Telford Welcomes New Nurses for PRH

The first group of Staff Nurses recruited from the Philippines have started work at Telford’s acute hospital.

April Napala, Noeleen Andal and Von Bumatay joined the Trust last month and following induction they have now started on wards at the Princess Royal Hospital (PRH) in Telford.  They follow nine other new recruits who joined the Royal Shrewsbury Hospital (RSH) in October and November. A total of 12 Staff Nurses have joined the Trust from the Philippines after having their Certificates of Sponsorship approved. More recruits are due to join next month, subject to final checks and international clearance.

A total of 60 qualified nurses from the Philippines are in the process of being recruited, after accepting conditional offers to work at the RSH or PRH. Helen Jenkinson, Deputy Director of Nursing and Quality at The Shrewsbury and Telford Hospital NHS Trust (SaTH), which runs RSH and PRH, said: “We are delighted to welcome more new recruits from the Philippines to join our nursing teams at PRH and RSH.

“I’m sure they will quickly settle on their wards, where we expect them to display the caring and compassionate qualities we rightly require to provide the highest standard of care possible for our patients.”

Elsewhere, a total of 34 Staff Nurses have also been recruited from Portugal, Spain, Italy, Denmark and Finland since June this year. SaTH is looking at a number of initiatives to recruit more Staff Nurses and Healthcare Assistants both from across the UK and abroad. The Trust has also launched a new recruitment campaign called “Belong to Something” which highlights all of the job opportunities at the organisation. Find out more at www.belongtosomething.co.uk, on Facebook at www.facebook.com/SaTHJobs and on Twitter search for “SaTHJobs”.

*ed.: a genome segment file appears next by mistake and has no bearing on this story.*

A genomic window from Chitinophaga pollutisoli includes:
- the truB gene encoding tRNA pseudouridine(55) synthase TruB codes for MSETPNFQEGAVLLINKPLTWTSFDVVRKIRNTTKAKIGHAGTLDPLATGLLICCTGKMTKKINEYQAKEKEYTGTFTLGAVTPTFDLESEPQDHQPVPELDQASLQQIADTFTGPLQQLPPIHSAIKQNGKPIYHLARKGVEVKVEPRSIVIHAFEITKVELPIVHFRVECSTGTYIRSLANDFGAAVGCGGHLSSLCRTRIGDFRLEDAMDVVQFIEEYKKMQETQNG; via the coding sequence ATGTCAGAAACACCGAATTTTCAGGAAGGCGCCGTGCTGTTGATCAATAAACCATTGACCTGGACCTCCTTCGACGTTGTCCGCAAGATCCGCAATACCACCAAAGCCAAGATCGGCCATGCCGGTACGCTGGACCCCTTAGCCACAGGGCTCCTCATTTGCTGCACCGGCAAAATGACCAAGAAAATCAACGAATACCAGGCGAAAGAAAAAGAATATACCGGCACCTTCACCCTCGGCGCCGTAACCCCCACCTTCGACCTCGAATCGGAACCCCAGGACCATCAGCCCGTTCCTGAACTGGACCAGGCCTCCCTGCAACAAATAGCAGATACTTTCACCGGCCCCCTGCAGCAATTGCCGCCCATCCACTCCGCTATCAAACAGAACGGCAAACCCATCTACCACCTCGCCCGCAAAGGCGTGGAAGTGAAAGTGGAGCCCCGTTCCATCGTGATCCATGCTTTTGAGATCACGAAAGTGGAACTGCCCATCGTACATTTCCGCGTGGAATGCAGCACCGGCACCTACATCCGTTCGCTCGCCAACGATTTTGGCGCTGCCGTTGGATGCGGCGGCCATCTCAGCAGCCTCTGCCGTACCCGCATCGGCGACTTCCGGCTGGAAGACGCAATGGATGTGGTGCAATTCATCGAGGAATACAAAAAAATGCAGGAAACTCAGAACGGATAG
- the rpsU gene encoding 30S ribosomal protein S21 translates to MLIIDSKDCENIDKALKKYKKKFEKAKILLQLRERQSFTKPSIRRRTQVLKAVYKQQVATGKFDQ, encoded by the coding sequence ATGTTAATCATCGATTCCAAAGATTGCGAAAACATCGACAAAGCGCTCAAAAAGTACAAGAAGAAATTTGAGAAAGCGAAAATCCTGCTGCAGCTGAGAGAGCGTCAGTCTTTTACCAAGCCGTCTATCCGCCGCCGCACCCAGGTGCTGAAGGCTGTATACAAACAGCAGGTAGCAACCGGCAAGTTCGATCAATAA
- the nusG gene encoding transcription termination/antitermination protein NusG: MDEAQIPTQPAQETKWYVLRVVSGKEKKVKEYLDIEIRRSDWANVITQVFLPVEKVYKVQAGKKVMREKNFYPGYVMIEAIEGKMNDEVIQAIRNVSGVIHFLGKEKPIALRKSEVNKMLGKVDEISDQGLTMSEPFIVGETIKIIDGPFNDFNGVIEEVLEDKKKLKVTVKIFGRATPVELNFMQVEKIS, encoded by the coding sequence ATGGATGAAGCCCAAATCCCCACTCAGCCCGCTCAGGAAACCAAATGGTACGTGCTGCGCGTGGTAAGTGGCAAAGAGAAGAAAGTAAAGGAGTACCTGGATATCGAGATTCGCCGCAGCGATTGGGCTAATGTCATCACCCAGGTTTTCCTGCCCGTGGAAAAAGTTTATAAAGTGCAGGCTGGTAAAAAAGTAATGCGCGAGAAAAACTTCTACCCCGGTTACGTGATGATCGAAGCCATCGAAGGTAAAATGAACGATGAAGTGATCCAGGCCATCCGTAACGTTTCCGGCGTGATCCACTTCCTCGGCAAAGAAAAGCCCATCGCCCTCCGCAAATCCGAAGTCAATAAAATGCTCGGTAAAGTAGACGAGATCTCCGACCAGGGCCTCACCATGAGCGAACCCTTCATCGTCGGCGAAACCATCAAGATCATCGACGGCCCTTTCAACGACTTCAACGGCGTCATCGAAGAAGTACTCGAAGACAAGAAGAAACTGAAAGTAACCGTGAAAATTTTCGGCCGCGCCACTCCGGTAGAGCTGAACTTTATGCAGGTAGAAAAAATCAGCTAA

One thought on “Telford Welcomes New Nurses for PRH

  • December 29, 2015 at 10:31 pm
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    The shortage of trained healthcare professionals isn’t a problem with a local solution. Importing staff from abroad is papering over the cracks. The Department of Health limits the number of places universities can offer for medical degrees which causes shortages that are then plugged with cheaper imported labour. This takes away medical staff from developing countries that really can’t afford to lose the people they’ve invested so much time and money in. We need more investment in developing our own young people so we have enough doctors and nurses to meet our needs without plundering developing nations for the professionals that they desperately need themselves.

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